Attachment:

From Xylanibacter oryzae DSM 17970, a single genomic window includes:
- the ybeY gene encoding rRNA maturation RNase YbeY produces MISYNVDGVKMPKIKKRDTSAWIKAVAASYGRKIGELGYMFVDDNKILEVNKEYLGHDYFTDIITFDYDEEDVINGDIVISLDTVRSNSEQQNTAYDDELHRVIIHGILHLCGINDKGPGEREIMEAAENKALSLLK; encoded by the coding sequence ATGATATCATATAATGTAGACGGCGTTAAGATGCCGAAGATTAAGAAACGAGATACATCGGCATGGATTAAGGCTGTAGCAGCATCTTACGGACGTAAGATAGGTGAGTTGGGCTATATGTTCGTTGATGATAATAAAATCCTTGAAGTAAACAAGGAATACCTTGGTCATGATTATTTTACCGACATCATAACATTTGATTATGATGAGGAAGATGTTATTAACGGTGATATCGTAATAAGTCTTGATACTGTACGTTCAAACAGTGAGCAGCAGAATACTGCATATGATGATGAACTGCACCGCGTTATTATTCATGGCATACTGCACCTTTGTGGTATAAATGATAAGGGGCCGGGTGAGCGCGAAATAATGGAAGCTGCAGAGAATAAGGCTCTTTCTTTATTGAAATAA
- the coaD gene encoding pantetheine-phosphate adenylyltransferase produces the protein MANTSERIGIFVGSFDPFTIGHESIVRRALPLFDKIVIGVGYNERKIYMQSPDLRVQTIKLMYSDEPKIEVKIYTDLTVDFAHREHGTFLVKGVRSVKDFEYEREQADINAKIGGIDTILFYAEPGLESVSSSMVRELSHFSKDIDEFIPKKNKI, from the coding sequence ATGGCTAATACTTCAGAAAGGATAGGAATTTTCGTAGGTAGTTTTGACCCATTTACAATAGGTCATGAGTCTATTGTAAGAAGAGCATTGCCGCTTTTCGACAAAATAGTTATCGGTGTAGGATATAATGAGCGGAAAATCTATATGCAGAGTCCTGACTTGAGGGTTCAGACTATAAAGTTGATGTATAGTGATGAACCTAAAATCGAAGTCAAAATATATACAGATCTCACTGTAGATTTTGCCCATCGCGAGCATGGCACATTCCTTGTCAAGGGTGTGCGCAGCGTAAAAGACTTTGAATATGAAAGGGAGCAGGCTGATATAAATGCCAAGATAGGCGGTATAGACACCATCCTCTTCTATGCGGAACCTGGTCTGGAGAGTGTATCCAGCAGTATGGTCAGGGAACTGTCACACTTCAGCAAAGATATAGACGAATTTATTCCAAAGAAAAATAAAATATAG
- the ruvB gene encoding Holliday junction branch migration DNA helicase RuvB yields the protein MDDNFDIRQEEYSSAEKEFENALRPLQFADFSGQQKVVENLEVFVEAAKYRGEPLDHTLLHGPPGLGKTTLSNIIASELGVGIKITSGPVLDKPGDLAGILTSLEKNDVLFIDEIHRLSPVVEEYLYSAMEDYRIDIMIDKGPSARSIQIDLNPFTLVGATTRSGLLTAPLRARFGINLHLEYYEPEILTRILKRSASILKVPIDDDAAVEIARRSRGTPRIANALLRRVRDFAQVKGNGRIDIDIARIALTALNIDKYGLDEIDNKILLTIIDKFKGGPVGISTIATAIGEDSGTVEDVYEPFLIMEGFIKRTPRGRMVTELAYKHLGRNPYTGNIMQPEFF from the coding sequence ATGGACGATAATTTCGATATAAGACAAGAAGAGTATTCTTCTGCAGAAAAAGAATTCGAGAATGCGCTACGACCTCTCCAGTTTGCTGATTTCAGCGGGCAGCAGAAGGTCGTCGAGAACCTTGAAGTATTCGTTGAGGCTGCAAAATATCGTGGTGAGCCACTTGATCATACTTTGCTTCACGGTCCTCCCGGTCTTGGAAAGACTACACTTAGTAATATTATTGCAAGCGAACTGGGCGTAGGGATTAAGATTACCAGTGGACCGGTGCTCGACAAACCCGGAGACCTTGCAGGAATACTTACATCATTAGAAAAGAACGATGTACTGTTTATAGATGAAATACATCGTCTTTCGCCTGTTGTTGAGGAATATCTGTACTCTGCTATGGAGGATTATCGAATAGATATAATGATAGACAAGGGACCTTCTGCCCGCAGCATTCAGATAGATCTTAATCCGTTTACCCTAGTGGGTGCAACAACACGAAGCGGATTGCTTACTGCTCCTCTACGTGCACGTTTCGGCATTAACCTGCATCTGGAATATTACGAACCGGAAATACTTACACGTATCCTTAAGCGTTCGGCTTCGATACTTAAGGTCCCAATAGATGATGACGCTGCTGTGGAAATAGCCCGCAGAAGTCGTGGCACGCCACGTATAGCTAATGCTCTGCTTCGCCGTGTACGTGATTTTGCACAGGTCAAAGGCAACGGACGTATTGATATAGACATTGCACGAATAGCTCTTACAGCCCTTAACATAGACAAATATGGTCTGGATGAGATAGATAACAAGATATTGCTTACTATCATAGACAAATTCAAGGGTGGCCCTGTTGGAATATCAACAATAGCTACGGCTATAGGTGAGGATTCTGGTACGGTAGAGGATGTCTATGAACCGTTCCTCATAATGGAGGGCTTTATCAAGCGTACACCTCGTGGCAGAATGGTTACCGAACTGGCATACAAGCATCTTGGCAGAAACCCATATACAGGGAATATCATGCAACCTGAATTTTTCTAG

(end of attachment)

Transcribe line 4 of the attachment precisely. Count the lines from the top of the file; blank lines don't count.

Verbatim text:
- the ruvB gene encoding Holliday junction branch migration DNA helicase RuvB yields the protein MDDNFDIRQEEYSSAEKEFENALRPLQFADFSGQQKVVENLEVFVEAAKYRGEPLDHTLLHGPPGLGKTTLSNIIASELGVGIKITSGPVLDKPGDLAGILTSLEKNDVLFIDEIHRLSPVVEEYLYSAMEDYRIDIMIDKGPSARSIQIDLNPFTLVGATTRSGLLTAPLRARFGINLHLEYYEPEILTRILKRSASILKVPIDDDAAVEIARRSRGTPRIANALLRRVRDFAQVKGNGRIDIDIARIALTALNIDKYGLDEIDNKILLTIIDKFKGGPVGISTIATAIGEDSGTVEDVYEPFLIMEGFIKRTPRGRMVTELAYKHLGRNPYTGNIMQPEFF from the coding sequence ATGGACGATAATTTCGATATAAGACAAGAAGAGTATTCTTCTGCAGAAAAAGAATTCGAGAATGCGCTACGACCTCTCCAGTTTGCTGATTTCAGCGGGCAGCAGAAGGTCGTCGAGAACCTTGAAGTATTCGTTGAGGCTGCAAAATATCGTGGTGAGCCACTTGATCATACTTTGCTTCACGGTCCTCCCGGTCTTGGAAAGACTACACTTAGTAATATTATTGCAAGCGAACTGGGCGTAGGGATTAAGATTACCAGTGGACCGGTGCTCGACAAACCCGGAGACCTTGCAGGAATACTTACATCATTAGAAAAGAACGATGTACTGTTTATAGATGAAATACATCGTCTTTCGCCTGTTGTTGAGGAATATCTGTACTCTGCTATGGAGGATTATCGAATAGATATAATGATAGACAAGGGACCTTCTGCCCGCAGCATTCAGATAGATCTTAATCCGTTTACCCTAGTGGGTGCAACAACACGAAGCGGATTGCTTACTGCTCCTCTACGTGCACGTTTCGGCATTAACCTGCATCTGGAATATTACGAACCGGAAATACTTACACGTATCCTTAAGCGTTCGGCTTCGATACTTAAGGTCCCAATAGATGATGACGCTGCTGTGGAAATAGCCCGCAGAAGTCGTGGCACGCCACGTATAGCTAATGCTCTGCTTCGCCGTGTACGTGATTTTGCACAGGTCAAAGGCAACGGACGTATTGATATAGACATTGCACGAATAGCTCTTACAGCCCTTAACATAGACAAATATGGTCTGGATGAGATAGATAACAAGATATTGCTTACTATCATAGACAAATTCAAGGGTGGCCCTGTTGGAATATCAACAATAGCTACGGCTATAGGTGAGGATTCTGGTACGGTAGAGGATGTCTATGAACCGTTCCTCATAATGGAGGGCTTTATCAAGCGTACACCTCGTGGCAGAATGGTTACCGAACTGGCATACAAGCATCTTGGCAGAAACCCATATACAGGGAATATCATGCAACCTGAATTTTTCTAG